Jamie Rose Montagne ’22
Last semester over fall break, I took an Alternative Break trip to Turtle Island Preserve, a primitive living site of 1000 acres in Boone, North Carolina that boasts of self-sufficiency, a man on a mission to preserve an ancient lifestyle, and a trove of lessons. The trip incited a re-evaluation of what service means to me and it is something I have continued to grapple with at Davidson.
For a bit of context, Alternative Breaks partners with non-profit organizations to offer trips that engage students in direct service, particularly trips that are focused on environmental and social issues.
However, the trip that our group of six took made each of us evaluate the intentionality behind the work we were doing and our different definitions of volunteering. For me, I consider meaningful service work to be something that is for the good of others, the environment, and for communities. It’s important to recognize that the mark of productive, beneficial service doesn’t necessarily result in tangible, grandiose effects. As Davidson students—many of whom volunteer through programs like Bonner Scholars, eating houses and fraternities, church-organized trips, or Alternative Breaks—we should grapple with evaluating our own service and what it means to us. When we do this as students, we can better ensure that our time is spent productively and is resulting in something bigger than ourselves.
When I describe my fall break, all I can think to say is that it was utterly strange, and it was a learning experience.
As one of the trip leaders, I had a particular outline in my head about how our group’s days would be spent and what kind of difference we’d be making on a property that I’m certain inspired John Keats’s poem, “To Autumn.”
Although, after spending a couple of mornings clearing debris and transplanting hand-sized rocks from the open fields to nearby oak trees, many of us questioned what we were doing.
At another point, Eustace Conway, the owner of the preserve, gathered all of us in a circle to share his opinions about the Illuminati, the downfall of America in ’83, and George W. Bush’s “reign of error.”
Part of our first afternoon was spent unloading a broken dryer and washer onto a plot of land that had at least one hundred old cars hidden behind trees and under bushes, a scene that almost jumped out of a Stephen King novel.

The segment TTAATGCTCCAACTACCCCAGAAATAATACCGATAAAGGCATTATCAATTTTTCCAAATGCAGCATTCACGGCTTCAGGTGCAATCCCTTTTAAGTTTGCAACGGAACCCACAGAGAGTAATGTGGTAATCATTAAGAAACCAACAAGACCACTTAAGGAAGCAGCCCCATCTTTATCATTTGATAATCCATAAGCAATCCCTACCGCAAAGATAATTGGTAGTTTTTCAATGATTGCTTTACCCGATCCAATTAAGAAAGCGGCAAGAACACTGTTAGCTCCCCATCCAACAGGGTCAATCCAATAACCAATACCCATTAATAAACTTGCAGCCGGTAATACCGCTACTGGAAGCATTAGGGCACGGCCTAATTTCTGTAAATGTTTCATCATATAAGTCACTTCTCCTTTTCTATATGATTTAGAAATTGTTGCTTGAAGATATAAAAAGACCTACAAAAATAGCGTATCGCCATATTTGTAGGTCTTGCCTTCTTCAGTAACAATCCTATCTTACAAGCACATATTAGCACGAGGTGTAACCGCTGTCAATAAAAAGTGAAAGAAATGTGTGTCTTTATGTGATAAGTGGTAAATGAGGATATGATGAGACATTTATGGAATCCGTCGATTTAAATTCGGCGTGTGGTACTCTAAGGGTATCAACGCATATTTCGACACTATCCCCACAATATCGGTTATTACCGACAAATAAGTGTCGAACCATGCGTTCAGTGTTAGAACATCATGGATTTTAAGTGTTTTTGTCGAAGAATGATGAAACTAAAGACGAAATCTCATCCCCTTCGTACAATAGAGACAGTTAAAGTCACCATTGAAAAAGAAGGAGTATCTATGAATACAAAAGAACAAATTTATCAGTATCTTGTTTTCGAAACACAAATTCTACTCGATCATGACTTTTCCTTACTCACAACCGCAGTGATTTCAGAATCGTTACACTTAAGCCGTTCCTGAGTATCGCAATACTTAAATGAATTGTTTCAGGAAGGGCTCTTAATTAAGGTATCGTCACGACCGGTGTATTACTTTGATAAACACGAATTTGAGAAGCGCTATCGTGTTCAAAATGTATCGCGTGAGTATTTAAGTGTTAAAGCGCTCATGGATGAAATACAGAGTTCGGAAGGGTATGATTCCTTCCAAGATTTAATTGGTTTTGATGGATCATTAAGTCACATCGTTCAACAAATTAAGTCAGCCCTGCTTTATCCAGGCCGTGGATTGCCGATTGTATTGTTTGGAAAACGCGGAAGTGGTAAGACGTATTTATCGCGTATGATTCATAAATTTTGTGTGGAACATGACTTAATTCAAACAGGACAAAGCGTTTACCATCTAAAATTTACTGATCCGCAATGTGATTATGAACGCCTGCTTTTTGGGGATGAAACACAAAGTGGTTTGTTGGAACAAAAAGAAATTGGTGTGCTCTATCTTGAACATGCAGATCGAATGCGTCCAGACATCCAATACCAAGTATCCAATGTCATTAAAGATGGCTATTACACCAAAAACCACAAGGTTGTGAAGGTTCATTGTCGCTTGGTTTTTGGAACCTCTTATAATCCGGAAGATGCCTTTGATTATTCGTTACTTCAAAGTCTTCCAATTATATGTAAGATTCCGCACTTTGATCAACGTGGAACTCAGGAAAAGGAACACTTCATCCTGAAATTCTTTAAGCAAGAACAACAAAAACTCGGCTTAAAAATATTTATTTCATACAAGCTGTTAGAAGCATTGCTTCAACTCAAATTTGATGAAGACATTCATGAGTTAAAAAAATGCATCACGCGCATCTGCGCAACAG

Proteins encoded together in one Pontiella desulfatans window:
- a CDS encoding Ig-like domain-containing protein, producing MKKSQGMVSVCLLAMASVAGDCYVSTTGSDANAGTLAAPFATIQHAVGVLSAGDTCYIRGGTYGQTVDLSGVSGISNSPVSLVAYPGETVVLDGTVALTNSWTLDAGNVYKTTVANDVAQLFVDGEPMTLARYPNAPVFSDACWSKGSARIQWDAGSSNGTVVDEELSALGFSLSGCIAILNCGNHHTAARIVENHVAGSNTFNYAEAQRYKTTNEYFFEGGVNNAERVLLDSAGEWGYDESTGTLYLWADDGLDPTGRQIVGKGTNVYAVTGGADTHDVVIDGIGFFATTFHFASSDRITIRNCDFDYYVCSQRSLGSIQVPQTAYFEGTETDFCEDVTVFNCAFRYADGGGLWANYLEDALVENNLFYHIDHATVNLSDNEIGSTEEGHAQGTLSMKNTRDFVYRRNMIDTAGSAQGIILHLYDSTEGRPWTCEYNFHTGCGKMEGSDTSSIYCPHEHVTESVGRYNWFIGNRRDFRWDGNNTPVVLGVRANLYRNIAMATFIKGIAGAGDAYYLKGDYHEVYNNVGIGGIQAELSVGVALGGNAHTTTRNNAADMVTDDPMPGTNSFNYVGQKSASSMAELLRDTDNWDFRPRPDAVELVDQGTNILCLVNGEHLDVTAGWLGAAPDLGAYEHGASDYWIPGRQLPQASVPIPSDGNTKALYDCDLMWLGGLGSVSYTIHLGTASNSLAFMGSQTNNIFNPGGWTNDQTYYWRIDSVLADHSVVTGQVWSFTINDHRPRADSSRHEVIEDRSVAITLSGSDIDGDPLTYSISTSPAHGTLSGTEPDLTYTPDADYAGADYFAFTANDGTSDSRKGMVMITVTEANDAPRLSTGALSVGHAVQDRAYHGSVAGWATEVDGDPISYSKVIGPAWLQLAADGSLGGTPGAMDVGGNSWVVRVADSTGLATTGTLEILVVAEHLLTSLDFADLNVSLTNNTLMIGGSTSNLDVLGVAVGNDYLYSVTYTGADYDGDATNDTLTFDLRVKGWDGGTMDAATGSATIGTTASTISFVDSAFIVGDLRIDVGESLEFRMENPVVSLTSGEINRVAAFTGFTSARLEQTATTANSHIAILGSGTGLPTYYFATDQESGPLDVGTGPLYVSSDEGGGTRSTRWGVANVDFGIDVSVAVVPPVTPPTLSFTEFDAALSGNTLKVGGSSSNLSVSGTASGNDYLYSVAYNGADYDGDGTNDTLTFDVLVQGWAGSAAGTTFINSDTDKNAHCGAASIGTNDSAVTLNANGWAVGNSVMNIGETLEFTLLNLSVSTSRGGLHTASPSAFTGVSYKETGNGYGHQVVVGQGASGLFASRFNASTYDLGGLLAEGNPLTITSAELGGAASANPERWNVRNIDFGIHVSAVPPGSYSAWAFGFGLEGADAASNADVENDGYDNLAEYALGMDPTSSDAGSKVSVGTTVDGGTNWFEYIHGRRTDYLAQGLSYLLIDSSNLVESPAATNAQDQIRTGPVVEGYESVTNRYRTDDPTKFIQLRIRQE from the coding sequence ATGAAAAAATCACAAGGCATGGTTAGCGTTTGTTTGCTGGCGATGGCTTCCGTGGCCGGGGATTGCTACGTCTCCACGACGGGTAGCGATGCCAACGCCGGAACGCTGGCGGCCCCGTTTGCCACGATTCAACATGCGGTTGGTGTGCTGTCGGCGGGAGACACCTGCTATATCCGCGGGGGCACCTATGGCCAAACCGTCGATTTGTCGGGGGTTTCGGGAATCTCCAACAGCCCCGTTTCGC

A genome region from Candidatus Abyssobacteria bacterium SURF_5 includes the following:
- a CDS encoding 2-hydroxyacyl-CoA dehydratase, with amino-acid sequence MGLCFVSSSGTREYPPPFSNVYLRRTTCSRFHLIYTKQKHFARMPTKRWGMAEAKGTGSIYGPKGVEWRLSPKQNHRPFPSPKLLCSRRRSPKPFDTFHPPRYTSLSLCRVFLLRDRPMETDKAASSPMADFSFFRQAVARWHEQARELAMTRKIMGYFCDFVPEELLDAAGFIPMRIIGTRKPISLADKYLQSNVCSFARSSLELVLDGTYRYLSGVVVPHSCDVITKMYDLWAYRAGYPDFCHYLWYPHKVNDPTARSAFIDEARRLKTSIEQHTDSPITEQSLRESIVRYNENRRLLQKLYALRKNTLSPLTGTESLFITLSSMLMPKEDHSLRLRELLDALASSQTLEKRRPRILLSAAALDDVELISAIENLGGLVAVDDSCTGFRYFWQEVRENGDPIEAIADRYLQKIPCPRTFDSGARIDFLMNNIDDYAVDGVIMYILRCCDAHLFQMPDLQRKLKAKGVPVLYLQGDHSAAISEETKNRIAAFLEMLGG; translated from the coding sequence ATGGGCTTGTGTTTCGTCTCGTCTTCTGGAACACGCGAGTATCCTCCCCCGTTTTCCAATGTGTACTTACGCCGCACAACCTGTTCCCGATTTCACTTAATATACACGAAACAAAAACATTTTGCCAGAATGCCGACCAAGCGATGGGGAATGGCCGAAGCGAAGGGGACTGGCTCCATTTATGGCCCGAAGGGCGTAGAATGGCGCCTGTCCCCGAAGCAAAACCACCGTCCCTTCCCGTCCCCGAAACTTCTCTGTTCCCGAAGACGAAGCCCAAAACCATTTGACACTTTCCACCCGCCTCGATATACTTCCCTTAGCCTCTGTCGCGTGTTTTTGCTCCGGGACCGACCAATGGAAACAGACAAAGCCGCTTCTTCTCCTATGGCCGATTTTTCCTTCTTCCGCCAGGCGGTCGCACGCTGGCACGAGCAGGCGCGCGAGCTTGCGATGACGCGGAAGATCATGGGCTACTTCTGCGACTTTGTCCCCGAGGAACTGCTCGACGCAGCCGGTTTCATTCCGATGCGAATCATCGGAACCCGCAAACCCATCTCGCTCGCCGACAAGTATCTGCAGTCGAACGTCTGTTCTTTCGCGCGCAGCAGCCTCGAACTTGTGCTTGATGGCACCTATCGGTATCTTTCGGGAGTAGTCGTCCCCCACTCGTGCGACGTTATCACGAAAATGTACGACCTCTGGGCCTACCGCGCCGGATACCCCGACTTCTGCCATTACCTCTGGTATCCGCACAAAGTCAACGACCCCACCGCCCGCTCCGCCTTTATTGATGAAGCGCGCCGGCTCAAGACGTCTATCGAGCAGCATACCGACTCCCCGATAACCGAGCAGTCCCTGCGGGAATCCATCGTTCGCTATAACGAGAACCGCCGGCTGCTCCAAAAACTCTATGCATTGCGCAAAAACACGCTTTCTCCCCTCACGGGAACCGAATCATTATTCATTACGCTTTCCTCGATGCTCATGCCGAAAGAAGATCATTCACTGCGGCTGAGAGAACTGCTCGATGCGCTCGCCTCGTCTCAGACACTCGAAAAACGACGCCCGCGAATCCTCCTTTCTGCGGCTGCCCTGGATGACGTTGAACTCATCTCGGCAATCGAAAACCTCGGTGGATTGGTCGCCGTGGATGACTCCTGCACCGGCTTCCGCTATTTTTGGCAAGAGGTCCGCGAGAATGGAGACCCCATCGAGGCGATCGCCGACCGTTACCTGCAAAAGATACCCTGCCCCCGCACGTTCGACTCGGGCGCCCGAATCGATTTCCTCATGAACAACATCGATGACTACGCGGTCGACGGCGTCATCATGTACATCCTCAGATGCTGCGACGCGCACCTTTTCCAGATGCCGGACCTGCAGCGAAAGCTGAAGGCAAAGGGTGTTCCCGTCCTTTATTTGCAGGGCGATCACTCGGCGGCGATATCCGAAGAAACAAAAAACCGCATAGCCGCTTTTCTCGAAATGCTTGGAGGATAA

Conway would start his chainsaw by wildly flinging it around, giving him enough time to assign each of us an odd job. Granted, while a good bit of our time was spent doing these odd jobs, other parts were spent helping with an ongoing firewood operation.
Looking back now, I can see how some of our work was helpful and meaningful to Turtle Island. If our group had not cleared the forests and fields, someone else would have had to do it.
Unfortunately, what I think was missing from the operation was clear communication about the why of our volunteer work. How was our service bettering Turtle Island? How was it helping their educational mission and giving time and energy to environmental issues? As Conway informed us, he was the brain, and we were the hands, but he missed an integral feature of that analogy: both have to be connected in order to work. The entire trip catalyzed a great deal of introspection and has left me with a lot of questions and suggestions for how Alternative Breaks can improve and how we define meaningful service.
Volunteering and active citizenship are cornerstones of Davidson College’s identity. Davidson expects a level of awareness and responsibility from students who volunteer. Although, as I have spent more time on this campus, I am not so sure that service plays as big of a role in every student’s life as some may be led to believe. As members of organizations that promote philanthropy, it is paramount that we encourage each other to be active in our service work. Additionally, sustained service opportunities where students are consistent with their involvement lead to tremendous outcomes, and in my opinion, to better service.
I often think that the benefits, joy, and hard work that are entwined in these types of experiences are often left out of the dialogue students have about community service. Volunteering provides a hands-on opportunity to engage with issues around us, even the ones masked behind the railroad tracks like gentrification, socio-economic struggles, etc.
My experience over fall break engendered a time of personal reflection in combination with an assessment of service on Davidson’s campus. I still grapple now with my role in volunteer work and how I can do better. I’m excited to contribute to these conversations, and I would urge every student on this campus to recognize their role in giving back and making meaningful contributions in the community and even beyond Davidson.
Jamie Rose Montagne ’22 is a political science major from Spartanburg, South Carolina. Contact her at